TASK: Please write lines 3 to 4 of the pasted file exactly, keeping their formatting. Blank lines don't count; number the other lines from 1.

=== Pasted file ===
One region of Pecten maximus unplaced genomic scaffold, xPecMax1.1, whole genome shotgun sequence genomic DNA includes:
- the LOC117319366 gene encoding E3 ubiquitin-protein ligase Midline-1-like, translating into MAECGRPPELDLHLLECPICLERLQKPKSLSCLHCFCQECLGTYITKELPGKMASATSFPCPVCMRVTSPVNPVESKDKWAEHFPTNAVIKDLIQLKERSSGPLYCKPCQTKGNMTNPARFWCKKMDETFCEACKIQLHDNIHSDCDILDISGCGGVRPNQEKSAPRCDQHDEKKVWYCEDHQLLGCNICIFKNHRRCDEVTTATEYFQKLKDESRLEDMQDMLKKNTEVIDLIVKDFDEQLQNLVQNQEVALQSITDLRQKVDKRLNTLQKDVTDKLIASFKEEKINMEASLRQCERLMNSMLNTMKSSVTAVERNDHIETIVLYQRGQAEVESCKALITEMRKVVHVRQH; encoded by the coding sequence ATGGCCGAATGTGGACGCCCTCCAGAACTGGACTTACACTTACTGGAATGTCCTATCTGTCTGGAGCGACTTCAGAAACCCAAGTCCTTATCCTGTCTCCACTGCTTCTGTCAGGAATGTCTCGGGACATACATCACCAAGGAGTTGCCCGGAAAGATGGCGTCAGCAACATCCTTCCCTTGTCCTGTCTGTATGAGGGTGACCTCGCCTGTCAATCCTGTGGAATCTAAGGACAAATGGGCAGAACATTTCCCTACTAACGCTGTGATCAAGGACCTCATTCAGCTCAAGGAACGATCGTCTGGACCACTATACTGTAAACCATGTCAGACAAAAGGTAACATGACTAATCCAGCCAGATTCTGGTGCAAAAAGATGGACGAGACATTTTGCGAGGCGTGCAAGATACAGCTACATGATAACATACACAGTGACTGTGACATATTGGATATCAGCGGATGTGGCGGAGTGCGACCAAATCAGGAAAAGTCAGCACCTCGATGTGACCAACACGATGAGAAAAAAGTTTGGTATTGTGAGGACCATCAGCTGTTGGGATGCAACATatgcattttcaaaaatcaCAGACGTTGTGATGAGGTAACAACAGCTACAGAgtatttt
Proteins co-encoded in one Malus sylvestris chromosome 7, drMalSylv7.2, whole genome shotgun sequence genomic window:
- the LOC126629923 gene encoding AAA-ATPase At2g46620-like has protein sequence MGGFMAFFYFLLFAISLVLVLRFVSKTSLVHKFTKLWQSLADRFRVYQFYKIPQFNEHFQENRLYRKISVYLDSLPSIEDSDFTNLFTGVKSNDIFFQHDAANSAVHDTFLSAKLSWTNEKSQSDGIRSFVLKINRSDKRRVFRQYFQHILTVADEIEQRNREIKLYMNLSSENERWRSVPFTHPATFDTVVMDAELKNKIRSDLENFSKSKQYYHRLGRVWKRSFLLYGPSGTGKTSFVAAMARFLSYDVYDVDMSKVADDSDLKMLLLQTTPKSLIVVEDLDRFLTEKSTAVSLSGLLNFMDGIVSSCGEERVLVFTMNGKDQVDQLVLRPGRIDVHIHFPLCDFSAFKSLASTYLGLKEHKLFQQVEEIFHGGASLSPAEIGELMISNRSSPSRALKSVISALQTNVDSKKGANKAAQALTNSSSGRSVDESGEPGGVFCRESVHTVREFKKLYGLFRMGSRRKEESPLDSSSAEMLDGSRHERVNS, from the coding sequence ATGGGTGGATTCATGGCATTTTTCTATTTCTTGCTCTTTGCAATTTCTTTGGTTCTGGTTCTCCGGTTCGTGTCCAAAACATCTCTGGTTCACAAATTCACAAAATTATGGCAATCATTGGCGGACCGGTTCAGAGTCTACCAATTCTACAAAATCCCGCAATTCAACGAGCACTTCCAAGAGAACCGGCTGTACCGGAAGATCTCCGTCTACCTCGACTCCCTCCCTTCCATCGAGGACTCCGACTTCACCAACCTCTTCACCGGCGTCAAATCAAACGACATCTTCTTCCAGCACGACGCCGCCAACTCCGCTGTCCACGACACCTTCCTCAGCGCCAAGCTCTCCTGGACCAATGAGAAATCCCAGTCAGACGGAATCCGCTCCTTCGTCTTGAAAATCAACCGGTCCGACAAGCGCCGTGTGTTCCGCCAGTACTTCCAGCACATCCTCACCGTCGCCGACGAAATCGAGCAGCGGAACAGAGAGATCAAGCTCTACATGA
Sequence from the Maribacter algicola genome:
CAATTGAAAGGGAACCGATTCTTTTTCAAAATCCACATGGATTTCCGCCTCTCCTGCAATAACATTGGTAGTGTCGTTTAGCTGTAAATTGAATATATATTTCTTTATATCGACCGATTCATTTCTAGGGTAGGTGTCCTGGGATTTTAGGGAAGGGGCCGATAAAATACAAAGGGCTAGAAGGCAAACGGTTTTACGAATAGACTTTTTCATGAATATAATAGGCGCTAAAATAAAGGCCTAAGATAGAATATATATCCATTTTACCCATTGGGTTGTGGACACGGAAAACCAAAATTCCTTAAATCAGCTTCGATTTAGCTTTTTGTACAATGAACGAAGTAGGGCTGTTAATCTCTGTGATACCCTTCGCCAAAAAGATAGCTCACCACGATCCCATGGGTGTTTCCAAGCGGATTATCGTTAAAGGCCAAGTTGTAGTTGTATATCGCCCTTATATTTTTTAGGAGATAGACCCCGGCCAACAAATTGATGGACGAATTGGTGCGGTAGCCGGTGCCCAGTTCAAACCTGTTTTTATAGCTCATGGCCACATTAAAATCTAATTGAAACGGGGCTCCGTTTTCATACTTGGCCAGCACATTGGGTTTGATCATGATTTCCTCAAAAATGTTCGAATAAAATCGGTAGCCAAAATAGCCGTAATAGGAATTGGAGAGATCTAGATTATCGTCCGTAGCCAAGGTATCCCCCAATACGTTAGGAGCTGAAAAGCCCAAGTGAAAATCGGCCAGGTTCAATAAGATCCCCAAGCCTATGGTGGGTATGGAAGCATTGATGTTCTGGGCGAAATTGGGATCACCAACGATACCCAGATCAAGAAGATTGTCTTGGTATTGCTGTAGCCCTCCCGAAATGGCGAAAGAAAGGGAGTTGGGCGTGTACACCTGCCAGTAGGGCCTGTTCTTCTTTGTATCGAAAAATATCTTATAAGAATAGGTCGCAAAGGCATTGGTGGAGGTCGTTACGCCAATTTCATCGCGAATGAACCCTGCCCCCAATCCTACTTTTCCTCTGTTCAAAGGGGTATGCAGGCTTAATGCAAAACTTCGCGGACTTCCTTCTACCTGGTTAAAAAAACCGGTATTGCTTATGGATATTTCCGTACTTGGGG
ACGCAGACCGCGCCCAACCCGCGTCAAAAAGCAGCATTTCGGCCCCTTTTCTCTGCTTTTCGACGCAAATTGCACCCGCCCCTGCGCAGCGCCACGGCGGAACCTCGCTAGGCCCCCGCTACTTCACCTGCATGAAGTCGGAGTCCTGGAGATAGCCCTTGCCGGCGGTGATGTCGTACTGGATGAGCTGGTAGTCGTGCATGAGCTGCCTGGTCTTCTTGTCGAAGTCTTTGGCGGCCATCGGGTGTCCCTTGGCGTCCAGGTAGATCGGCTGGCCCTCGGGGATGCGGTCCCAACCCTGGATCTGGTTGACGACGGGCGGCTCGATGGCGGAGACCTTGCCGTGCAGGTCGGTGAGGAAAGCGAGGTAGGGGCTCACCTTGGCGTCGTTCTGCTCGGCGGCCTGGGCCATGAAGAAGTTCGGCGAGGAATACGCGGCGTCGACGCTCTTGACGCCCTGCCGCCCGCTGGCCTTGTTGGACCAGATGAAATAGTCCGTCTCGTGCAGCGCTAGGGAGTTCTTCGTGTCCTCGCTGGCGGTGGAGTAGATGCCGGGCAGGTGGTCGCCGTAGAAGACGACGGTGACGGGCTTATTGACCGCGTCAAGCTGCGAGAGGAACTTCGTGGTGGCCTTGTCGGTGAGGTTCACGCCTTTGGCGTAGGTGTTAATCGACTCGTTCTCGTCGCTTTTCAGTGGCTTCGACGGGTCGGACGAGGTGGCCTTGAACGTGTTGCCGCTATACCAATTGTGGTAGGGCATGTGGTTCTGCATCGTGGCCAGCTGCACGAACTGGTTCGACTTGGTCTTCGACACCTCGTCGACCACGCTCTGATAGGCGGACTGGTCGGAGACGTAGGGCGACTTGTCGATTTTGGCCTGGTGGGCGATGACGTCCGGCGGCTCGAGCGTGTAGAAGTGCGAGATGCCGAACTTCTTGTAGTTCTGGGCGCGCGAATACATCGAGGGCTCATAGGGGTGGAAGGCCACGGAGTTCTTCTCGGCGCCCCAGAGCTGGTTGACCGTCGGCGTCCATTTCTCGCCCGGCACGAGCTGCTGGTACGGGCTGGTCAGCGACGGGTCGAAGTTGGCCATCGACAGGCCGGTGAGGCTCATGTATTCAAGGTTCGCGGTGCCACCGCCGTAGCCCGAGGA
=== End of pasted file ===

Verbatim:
Proteins co-encoded in one Malus sylvestris chromosome 7, drMalSylv7.2, whole genome shotgun sequence genomic window:
- the LOC126629923 gene encoding AAA-ATPase At2g46620-like has protein sequence MGGFMAFFYFLLFAISLVLVLRFVSKTSLVHKFTKLWQSLADRFRVYQFYKIPQFNEHFQENRLYRKISVYLDSLPSIEDSDFTNLFTGVKSNDIFFQHDAANSAVHDTFLSAKLSWTNEKSQSDGIRSFVLKINRSDKRRVFRQYFQHILTVADEIEQRNREIKLYMNLSSENERWRSVPFTHPATFDTVVMDAELKNKIRSDLENFSKSKQYYHRLGRVWKRSFLLYGPSGTGKTSFVAAMARFLSYDVYDVDMSKVADDSDLKMLLLQTTPKSLIVVEDLDRFLTEKSTAVSLSGLLNFMDGIVSSCGEERVLVFTMNGKDQVDQLVLRPGRIDVHIHFPLCDFSAFKSLASTYLGLKEHKLFQQVEEIFHGGASLSPAEIGELMISNRSSPSRALKSVISALQTNVDSKKGANKAAQALTNSSSGRSVDESGEPGGVFCRESVHTVREFKKLYGLFRMGSRRKEESPLDSSSAEMLDGSRHERVNS, from the coding sequence ATGGGTGGATTCATGGCATTTTTCTATTTCTTGCTCTTTGCAATTTCTTTGGTTCTGGTTCTCCGGTTCGTGTCCAAAACATCTCTGGTTCACAAATTCACAAAATTATGGCAATCATTGGCGGACCGGTTCAGAGTCTACCAATTCTACAAAATCCCGCAATTCAACGAGCACTTCCAAGAGAACCGGCTGTACCGGAAGATCTCCGTCTACCTCGACTCCCTCCCTTCCATCGAGGACTCCGACTTCACCAACCTCTTCACCGGCGTCAAATCAAACGACATCTTCTTCCAGCACGACGCCGCCAACTCCGCTGTCCACGACACCTTCCTCAGCGCCAAGCTCTCCTGGACCAATGAGAAATCCCAGTCAGACGGAATCCGCTCCTTCGTCTTGAAAATCAACCGGTCCGACAAGCGCCGTGTGTTCCGCCAGTACTTCCAGCACATCCTCACCGTCGCCGACGAAATCGAGCAGCGGAACAGAGAGATCAAGCTCTACATGA